He brings toughness and he can play solid defense, if you don’t take into account his lack of skating ability.
Scott is the most likely of the two “big men” that the Wild have to be moved, as he quickly became expendable on the blueline, even more so with the emergence of Stoner.
Scott could easily be a boon to a team looking to increase its toughness heading into the playoffs.
Estimated Cap Hit: $123K
Expected Return: Late round draft pick
Harding is the player that he Wild will likely look to shop the hardest, especially with the emergence of Anton Khudobin this season.
Hards had a tough start to the season, but has rebounded nicely. If there is one thing that teams love heading into the playoffs, it’s a capable, young backup that can take over in the case of injury (see: Cam Ward).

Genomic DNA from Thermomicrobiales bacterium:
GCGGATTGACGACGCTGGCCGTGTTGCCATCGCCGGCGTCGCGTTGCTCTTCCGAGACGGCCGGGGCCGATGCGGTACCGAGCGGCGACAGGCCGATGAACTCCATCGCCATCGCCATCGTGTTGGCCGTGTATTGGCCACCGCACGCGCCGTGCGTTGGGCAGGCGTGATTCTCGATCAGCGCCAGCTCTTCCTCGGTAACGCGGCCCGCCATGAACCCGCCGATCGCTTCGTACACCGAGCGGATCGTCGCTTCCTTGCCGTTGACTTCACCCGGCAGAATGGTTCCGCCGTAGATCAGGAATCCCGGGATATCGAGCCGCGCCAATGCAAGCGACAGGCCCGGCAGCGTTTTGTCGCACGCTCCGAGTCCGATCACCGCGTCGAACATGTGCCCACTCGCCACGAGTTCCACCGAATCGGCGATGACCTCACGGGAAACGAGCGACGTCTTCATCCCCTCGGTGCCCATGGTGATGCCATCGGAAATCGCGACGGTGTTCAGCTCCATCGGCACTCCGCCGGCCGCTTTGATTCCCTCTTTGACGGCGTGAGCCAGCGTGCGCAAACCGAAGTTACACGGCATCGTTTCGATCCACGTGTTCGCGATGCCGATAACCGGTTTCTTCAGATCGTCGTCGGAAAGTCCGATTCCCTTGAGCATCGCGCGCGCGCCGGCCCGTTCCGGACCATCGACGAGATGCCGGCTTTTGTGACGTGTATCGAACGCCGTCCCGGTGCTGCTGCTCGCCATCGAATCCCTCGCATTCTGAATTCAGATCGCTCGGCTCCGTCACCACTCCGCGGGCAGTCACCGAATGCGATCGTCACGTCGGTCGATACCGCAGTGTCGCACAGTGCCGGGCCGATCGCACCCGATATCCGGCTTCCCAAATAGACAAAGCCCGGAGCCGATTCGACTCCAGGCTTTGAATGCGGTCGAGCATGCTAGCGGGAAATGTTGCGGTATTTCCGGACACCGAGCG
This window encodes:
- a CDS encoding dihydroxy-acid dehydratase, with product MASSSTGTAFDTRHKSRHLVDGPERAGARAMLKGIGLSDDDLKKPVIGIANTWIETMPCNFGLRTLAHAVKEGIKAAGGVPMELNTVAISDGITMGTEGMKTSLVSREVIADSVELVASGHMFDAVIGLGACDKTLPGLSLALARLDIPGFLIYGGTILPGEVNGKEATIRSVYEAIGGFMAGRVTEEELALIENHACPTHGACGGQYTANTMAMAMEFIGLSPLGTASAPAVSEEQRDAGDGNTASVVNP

Harding can provide that for a team, and deserves the chance to be someone’s goaltender of the future, because with Backstrom planted in net for the Wild and Khudobin and Matthew Hackett coming up behind, the Wild’s net is starting to get a little crowded.
Harding is a restricted free agent this coming off season and would be a tremendous pick up for just about any team looking to improve in net.
Estimated Cap Hit: $245K
Expected Return: Roster player and/or prospects or picks
Fletcher has said that he’s not interesting in trading picks or prospects for players; however, he will be willing to part with picks or prospects if the price is right.
If he can get a good, young player that can have a future on this club, he will not hesitate to pull the trigger, even if it involves a pick or a prospect.
While it may be maddening to some, it is a stark contrast to the strategy of Doug Risebrough, and ultimately leads to the line:
In Chuck We Trust.